Boynton joined the Bruins full time for the 2001-2002 season, in which he scored 18 points to go with his plus-18/minus rating in 80 games.
Last season he recorded career-highs in games (81), assists (24) and points (30). He tallied three multiple point games and scored points in consecutive games on five different occasions through the season. Boynton played in his 200th NHL Boston Bruins game on December 27, 2003, at Tampa Bay, and he played for the Eastern Conference Team at the 2004 NHL All- Star Game in Minnesota.
Active in the Diabetes Community
In addition to his professional hockey career, Boynton also actively helps with the Joslin Center for Diabetes in Boston. Boynton says he considers himself fortunate in his professional hockey career with the Bruins, and also for the many opportunities he has to work with children who are diagnosed with diabetes.
“It surprised me how many kids there are with type 1 diabetes. I knew nothing about the disease until I was diagnosed,” he says. “It’s amazing—I get so many letters from the kids at Joslin, and I appreciate all the support I get from them, it’s really nice.”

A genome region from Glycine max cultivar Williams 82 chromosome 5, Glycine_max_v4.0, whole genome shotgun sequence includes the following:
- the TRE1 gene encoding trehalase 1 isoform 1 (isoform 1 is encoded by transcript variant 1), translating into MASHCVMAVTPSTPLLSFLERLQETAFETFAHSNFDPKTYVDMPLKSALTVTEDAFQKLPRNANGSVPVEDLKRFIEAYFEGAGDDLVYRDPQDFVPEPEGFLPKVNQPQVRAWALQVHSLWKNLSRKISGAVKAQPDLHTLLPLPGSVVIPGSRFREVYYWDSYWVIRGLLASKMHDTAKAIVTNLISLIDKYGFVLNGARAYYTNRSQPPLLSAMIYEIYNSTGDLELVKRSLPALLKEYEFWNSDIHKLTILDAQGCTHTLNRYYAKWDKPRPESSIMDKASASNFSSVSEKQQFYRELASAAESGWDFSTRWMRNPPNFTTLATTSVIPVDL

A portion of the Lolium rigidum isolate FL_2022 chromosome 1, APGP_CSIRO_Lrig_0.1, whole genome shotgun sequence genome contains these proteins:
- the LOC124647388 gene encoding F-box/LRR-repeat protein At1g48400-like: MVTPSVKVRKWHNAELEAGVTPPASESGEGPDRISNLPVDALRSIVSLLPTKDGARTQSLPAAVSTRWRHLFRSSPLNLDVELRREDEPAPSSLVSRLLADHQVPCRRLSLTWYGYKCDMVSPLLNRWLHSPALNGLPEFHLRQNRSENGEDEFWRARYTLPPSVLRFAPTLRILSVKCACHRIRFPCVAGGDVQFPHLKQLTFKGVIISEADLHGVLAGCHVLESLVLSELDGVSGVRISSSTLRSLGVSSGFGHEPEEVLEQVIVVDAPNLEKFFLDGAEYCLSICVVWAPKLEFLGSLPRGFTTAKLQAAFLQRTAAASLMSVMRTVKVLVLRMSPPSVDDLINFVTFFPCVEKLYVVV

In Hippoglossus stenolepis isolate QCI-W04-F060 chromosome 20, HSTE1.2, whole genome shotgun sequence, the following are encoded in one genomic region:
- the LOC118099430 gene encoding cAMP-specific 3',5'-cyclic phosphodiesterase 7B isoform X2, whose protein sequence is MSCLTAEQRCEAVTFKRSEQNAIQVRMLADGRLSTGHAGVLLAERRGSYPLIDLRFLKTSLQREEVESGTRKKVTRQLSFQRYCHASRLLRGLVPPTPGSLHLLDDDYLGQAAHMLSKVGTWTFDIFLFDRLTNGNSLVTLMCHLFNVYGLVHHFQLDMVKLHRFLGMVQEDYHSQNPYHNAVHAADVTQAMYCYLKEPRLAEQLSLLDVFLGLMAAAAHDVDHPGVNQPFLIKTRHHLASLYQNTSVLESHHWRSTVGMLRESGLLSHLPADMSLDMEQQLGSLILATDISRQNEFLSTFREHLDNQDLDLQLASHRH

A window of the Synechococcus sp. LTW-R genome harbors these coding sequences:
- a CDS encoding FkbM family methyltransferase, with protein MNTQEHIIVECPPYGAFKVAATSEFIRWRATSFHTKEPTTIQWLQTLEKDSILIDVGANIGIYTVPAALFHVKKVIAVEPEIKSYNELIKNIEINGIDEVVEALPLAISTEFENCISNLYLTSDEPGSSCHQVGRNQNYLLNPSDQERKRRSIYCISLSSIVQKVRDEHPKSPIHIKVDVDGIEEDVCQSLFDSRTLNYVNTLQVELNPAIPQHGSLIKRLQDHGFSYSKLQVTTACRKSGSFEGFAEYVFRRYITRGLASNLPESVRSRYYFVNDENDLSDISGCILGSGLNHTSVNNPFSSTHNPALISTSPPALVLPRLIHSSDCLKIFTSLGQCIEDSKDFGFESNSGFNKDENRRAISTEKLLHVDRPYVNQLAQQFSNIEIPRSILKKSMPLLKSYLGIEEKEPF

Exercise Strategy—A Winning Combination
Boynton recently started using an insulin pump to manage his diabetes. And, he says, it makes a huge difference, especially with his challenging schedule of practices, travel and games.
“Now it’s like night and day. I feel great,” Boynton says. “The pump really helps my blood glucose control. Before using the pump, once in a while I’d have a 240 or a 300. But with the pump, I’ve been able to keep it closer in check.”
At first he didn’t like pumping. But it didn’t take long to get used to, says Boynton, who had been taking eight daily insulin injections of rapid-acting insulin plus the basal insulin Lantus.